CSA – Week #9

Hello, all, and greetings on this rather wet Tuesday.  There’s been no shortage of rain here these past few days.  I think we’re pretty ready for a break from the wet stuff, though most of the crops have been loving it.  It looks as though a break is coming…the rest of the week looks mostly sunny and much warmer.  And what have we been doing?  Well, more harvesting, of course, more, more, more…mountains of zucchini and summer squash, oceans of cucumbers, waves of beans, galaxies of cherry tomatoes!  Also, the weeding continues, though the weed pressure has dropped off considerably now that we’re getting deep into August.  In the office, Sonya is turning some of her attention towards next year, specifically next season’s crop rotation plan.  The whole crew has also been moving the sheep regularly, and today we attacked the pile of sheep manure delivered to us a few weeks back.  A good chunk of this wonderful stuff has now been spread on portions of Field 1 and will be tilled in tomorrow.

Also, the battle against various pests goes on.  It’s been a bad year for bugs.  Earlier in the summer, I wrote about how bad the flea beetles were.  Well, they still are, and they’re really doing a number on our kale, a crop we don’t normally expect them to do much damage to.  There’s not much that can be done about it at this point, though we hope that the approach of autumn and cooler temperatures will help relieve the pressure.  I’ve sprayed a time or two for leaf hoppers, which are enjoying the potatoes, beans, and cabbage.  Also, the dreaded tomato horn worm has appeared, first in the new hoophouse, then in the field, and now in the old greenhouse, too.  What to say about the worm?  If you pumped one up to hundreds of times its normal size, you’ve have the perfect B-movie monster.  These chubby green worms chow down enthusiastically on tomato foliage and fruit.  They grow incredibly fast, so one worm can do an amazing amount of damage to a plant in a very short amount of time.  The most common method of control is to simply pay attention for damage when harvesting the tomatoes and pluck the beasts off by hand…when this happens, they have a charming habit of writhing around, clicking, and often vomiting green tomato goo at you.  Here’s a photo…be afraid.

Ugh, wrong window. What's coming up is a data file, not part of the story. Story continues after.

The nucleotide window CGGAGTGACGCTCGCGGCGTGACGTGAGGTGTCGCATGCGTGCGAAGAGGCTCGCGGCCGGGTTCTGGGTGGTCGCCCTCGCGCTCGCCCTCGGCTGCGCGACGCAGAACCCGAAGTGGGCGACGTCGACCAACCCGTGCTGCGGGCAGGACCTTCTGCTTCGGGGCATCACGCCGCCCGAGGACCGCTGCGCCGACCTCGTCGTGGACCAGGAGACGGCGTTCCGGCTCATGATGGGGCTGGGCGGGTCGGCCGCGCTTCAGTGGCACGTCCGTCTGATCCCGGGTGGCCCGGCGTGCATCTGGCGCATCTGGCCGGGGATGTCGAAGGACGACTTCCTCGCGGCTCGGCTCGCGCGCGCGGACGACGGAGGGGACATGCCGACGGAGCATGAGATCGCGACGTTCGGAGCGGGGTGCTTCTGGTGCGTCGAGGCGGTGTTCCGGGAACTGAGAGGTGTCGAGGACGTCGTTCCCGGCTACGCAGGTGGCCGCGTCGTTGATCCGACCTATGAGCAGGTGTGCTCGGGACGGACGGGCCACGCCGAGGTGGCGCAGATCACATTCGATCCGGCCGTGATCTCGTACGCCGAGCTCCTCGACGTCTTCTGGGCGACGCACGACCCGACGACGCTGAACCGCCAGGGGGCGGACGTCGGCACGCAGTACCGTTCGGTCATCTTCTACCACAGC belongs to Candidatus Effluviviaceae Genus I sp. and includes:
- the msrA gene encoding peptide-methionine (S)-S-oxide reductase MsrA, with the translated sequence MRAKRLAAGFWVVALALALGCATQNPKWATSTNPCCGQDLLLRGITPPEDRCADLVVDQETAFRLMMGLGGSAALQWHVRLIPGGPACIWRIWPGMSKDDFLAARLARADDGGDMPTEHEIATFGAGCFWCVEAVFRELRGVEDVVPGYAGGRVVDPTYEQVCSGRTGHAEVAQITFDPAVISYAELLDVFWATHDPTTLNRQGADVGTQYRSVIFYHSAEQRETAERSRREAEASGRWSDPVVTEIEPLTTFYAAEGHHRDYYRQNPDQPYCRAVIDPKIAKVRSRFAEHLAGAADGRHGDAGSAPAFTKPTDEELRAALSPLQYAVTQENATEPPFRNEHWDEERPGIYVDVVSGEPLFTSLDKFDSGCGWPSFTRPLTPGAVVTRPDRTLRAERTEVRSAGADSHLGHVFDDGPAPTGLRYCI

On to the veggies!  The ninth CSA share of the 2011 season includes the following:

2 lb bag of potatoes
5 cucumbers
1 head of lettuce
2 lbs of zucchini and/or summer squash
2 lb bag of green beans (may include green, wax or purple beans)
1 sweet onion
1 pint of cherry tomatoes
1 lb bag of beefsteak tomatoes
1 bulb of garlic
CHOOSE ONE: 1 pint of husk cherries -OR- bag of green bell peppers -OR- bag of eggplant -OR- bag of broccoli and/or cauliflower (Friday CSAers:  farmer’s choice)
1 bunch of basil

The potato varieties this week are Sangre (red skin, white flesh) and Chieftan (yellow skin, yellow flesh).  Once again, we recommend that you keep the onion and garlic included in your share in the fridge.  And what the heck is a husk cherry?  Also known as a ground cherry, these little guys are related to the tomato and tomatillo but are much sweeter than either of their relatives.  We love simply snacking on them.  Remove the outer husk first, though!  They are also excellent in smoothies and on salads.

Overwhelmed with cukes?  Well, pickles are always an option.  Sonya recently posted the following recipe for “Slightly Sweet Dill Refrigerator Pickles” on the farm’s Facebook page…she found it at epicurious.com.